The torture or cruel, inhuman or degrading treatment committed by state officials or at their acquiescence against those believed to have been involved with insurgency in the Southern border provinces have been taking place many a time in different times and places, i.e., during the arrest, during the transfer to police station or at places designated for interrogation, etc. It even happened while the persons were detained at least inside two Taskforces in Narathiwat.
Another complaint is related to alleged torture committed while the person was being held in custody at the operation center of the border patrol police. Lately, a complaint was made that a prisoner convicted in security cases has been abused until he went unconscious inside a prison in one of the Southern border provinces. His attorney has submitted a petition to the Provincial Court of Pattani asking for a hearing
which shall take place on Monday 28 May 2010.
The Foundation of Muslim Attorney Centre and Cross-Cultural Foundation (CrCF) would like to tender the following demands to the Royal Thai Government and Royal Thai Army as well as concerned agencies;
The Center for Promoting Reconciliation (Interrogation center) in the Ingkhayudh Boriharn Army Camp, Pattani, should be closed down, since there have been allegations about the torturing of suspects to force them to confess to an allegation and to hold them in ex-
communicado detention even though the suspects have not been convicted for any crime. Such an act cannot be construed otherwise but an act of torture which is a gross human rights violation and is in breach of CAT to which Thailand is a state party and is also a violation of the
An inquiry must be made into the exercise of power under the Emergency Decree, particularly the treatment of those invited for interrogation or suspects who have not been pressed with any change, but are held in custody at the Center for Promoting Reconciliation, the Ingkhayudh Boriharn Army Camp, in Pattani. All governmental officials must refrain absolutely from committing an act of torture or cruel or inhuman treatment against those being invited for interrogation or suspects.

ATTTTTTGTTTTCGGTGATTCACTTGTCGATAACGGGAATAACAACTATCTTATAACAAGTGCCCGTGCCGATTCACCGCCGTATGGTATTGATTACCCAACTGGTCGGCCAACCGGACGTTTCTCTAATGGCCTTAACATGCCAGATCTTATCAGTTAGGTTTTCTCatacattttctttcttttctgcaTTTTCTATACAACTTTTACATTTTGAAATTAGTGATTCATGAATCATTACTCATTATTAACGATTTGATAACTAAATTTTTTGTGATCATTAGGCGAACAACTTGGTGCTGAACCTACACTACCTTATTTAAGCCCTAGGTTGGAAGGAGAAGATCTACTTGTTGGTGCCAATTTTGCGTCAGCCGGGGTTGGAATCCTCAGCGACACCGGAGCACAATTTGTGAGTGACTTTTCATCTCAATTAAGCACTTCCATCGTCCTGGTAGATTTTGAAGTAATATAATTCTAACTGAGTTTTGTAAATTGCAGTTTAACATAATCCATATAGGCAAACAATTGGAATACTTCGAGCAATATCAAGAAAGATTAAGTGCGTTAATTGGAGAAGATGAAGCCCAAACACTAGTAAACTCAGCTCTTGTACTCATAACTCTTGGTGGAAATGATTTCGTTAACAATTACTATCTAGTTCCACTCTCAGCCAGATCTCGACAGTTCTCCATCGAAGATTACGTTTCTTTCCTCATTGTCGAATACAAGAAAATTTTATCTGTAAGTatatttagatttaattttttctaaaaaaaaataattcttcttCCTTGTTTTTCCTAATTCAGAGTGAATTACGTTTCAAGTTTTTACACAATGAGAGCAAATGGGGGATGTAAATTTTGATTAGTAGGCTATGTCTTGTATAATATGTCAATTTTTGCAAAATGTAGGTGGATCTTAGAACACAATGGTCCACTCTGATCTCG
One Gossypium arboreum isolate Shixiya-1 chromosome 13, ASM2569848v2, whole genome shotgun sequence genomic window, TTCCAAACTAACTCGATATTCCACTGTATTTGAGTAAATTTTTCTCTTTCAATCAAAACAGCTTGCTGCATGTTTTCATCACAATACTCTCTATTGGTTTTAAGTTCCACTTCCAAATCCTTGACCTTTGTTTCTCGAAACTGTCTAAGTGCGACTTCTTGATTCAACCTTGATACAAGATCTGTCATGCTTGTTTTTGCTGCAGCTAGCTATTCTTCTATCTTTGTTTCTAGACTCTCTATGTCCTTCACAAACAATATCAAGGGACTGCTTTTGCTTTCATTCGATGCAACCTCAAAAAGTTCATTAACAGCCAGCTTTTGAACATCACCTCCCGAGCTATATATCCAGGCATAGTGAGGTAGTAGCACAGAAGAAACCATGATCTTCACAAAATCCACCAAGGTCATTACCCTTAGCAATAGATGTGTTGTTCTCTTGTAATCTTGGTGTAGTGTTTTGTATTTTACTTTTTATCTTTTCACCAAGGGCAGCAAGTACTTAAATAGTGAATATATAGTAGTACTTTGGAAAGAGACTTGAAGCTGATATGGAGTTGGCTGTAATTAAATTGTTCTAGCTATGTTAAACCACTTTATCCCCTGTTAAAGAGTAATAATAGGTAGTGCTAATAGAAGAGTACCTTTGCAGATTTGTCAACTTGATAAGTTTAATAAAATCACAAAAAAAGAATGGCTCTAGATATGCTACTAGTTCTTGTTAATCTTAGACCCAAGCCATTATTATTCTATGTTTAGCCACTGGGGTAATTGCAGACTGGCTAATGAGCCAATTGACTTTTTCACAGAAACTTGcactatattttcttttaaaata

Should an inquiry sheds light on the factuality of the alleged act of torture, the Royal Thai Government and the Royal Thai Army must carry out disciplinary actions and bring to justice the perpetrators in order to preempt and stop an act of torture which is a gross human rights
violation and is in breach of both domestic and international human rights laws.
Insofar, complaints raised by the victims have not been considered seriously by any independent inquiry committee. The victims and their families have often been subject to intimidation made by the state officials. As a result, some of them felt compelled to stop short of pursuing justice and the torture to force a person to make confession has been going on unabated. It has simply given rise to more violent resistance to the enforcement of laws by the state.
Independent agencies such as the National Human Rights Commission (NHRC) should be accorded with the authority to visit regularly places used for holding a person in custody including places designated by Martial Law and the Emergency Decree. In addition, a manual of standard of treatment of those suspects in cases regarding insurgency should be developed to promote human rights and to reiterate the needs to prevent any torture from happening.
On 26 June this year, the International Day against Torture as declared by the United Nations, many nations joined hands to raise an awareness and to campaign against an act of torture, or cruel, inhuman or degrading treatment and to provide help to the victims. The Foundation of Muslim Attorney Centre and Cross-Cultural Foundation (CrCF) would like to call on all parties involved to help to eliminate all forms of torture and other cruel, inhuman or degrading treatment or punishment.
We shall stand united to declare that an act of torture is a crime punishable in whatever circumstances, and despite any reasons or conditions without an exemption.